Isaiah said “Woe is me! I am ruined! I am a man of unclean lips, and I live among a people of unclean lips!” Before we point the finger solely at our forefathers or at the world around us, maybe we should make sure that we ourselves are not doing the same kind of things.

Do Not Be Arrogant

When Paul wrote his letter to the church in Rome, he had to spend a good deal of effort helping the Jews to overcome the pride and arrogance that could blind them to the true beauty of Christ. It was an unfortunate irony that their rich heritage of religious practices and the cherishing of scriptures might actually work against their ability to obey the gospel.

For one thing, many of the Jews thought that simply being Jewish guaranteed them God’s favor. This led Paul to ask two specific questions designed to help them realize the important distinction between a) conditions favorable to spiritual growth and b) inherent spiritual superiority.

The first question, found in Romans 3:1 is this: “What advantage has the Jew?” and the answer given is “Great in every respect.”

The second question, in verse 9, is this: “What then? Are we better than they?” and the answer given is an emphatic “not at all.”

Notice the specific differences in the wordings of these two questions, for within their subtleties lie the unraveling of the Jew’s false sense of superiority.

The first question, “what advantage has the Jew?” asks simply what special and unique blessings have been enjoyed by the Jewish people. And indeed, there were a great many blessings that the Jews had received. As Paul states in verse 2, “they were entrusted with the oracles of God.” That is to say, that the typical Jewish person grows up hearing and memorizing God’s prophecies concerning His Son and His cosmic scheme of redemption.

The second question, “Are we better than they?” asks not simply what special blessings the Jews have received, but whether or not they are inherently more valuable to God or more worthy of His grace.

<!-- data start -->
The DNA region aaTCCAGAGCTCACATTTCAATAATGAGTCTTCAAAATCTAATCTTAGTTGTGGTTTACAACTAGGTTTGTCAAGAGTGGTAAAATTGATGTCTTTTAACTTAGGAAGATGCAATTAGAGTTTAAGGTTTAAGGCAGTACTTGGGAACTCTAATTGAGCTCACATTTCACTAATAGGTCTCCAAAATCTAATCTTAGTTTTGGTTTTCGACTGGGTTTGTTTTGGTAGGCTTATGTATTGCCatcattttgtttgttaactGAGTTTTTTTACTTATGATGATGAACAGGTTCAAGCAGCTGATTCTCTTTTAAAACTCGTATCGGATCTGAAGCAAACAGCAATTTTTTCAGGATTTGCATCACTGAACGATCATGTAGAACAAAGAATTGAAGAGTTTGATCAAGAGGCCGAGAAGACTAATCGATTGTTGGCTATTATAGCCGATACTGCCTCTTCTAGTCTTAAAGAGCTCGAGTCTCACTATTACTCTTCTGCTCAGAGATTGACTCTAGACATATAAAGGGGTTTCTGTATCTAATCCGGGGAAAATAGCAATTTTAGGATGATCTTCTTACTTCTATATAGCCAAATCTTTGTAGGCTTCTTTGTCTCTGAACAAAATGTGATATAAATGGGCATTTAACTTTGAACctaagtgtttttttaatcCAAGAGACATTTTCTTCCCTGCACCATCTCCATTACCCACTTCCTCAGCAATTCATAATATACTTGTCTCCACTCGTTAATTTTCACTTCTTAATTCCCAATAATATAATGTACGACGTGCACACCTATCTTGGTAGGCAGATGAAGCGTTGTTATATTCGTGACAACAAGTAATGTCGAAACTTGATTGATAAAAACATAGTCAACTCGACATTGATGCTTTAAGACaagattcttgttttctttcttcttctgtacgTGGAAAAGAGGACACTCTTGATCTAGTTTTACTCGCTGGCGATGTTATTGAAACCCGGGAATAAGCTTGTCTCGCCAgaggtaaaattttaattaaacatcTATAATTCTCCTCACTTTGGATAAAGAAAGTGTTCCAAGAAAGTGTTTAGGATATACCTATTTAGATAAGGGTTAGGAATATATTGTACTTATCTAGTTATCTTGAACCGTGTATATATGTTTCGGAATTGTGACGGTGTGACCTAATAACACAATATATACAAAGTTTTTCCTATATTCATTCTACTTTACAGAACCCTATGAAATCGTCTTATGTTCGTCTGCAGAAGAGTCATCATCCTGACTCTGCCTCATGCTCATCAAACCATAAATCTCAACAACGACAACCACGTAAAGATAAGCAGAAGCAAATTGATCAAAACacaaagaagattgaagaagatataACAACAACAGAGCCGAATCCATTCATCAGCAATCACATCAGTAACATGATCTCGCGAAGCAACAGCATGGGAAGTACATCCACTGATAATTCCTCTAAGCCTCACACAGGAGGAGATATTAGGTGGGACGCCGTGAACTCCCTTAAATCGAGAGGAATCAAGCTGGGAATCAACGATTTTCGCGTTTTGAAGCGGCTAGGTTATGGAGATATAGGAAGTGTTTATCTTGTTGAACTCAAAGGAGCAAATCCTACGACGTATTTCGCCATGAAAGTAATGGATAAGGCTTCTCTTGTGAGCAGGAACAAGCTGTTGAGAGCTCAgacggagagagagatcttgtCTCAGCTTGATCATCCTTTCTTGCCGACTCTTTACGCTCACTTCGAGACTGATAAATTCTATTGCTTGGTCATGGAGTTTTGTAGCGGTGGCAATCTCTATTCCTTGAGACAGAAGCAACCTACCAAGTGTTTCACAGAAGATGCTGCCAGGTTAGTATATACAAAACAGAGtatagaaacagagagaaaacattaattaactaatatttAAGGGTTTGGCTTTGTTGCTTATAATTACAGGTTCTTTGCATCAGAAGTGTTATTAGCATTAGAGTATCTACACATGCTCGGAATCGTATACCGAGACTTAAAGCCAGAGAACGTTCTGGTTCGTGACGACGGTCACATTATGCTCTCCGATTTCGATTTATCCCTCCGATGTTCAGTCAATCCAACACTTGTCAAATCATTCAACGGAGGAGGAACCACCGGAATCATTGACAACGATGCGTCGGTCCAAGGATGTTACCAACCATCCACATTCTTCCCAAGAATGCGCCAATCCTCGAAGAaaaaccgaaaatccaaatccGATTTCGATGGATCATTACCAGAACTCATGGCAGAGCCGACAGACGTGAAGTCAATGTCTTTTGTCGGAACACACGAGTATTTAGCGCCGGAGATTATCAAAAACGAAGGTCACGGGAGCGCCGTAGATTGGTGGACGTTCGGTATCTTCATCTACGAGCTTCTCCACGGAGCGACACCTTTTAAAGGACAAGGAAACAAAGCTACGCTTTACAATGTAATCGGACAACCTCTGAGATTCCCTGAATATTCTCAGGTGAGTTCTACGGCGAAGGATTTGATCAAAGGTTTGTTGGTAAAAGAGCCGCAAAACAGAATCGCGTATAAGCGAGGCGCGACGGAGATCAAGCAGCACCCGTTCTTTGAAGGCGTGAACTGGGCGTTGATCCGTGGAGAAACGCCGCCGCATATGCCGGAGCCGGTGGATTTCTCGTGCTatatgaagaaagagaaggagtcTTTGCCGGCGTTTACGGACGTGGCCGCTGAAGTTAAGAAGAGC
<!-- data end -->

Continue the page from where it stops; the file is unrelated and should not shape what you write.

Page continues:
The implication is clear, Jews have been favored by God in the sense that He has blessed them with conditions favorable to spiritual growth, but He has most certainly not favored them in the sense of making them ethically, morally, or spiritually superior simply for being a Jew.

Now apply this to your own situation. Perhaps God has blessed you with conditions favorable to receptivity. We a individuals have been blessed with some or all of the following:
• Living in a country with religious freedom.
• Living in a country where Christianity is common.
• Having access to a Bible.
• Being born into a Christian family.
• Being reached out to and taught the gospel by a Christian.
• Attending a church that studies the Bible thoroughly.
• Having a heritage in the Restoration Movement.

We must not make the same mistakes that many of the Jews were making.

We must not, for instance, assume that simply because our church has its roots and heritage in the Restoration Movement, that God will accept us regardless of our specific individual and congregational actions and decisions. Simply having “Church of Christ” on a sign guarantees us nothing. Actually being Biblical in practice is essential.

We must also realize that we are not Biblical Christians because we are just so much wiser or more spiritual than the billions of other people on this earth, but in large part because God has blessed us with conditions that are favorable to our spiritual growth. Had we been born in another country, or another family, or another century, we might not have received the blessings that have brought us to the understanding of the truth that we have today. This realization should result in humility, not arrogance.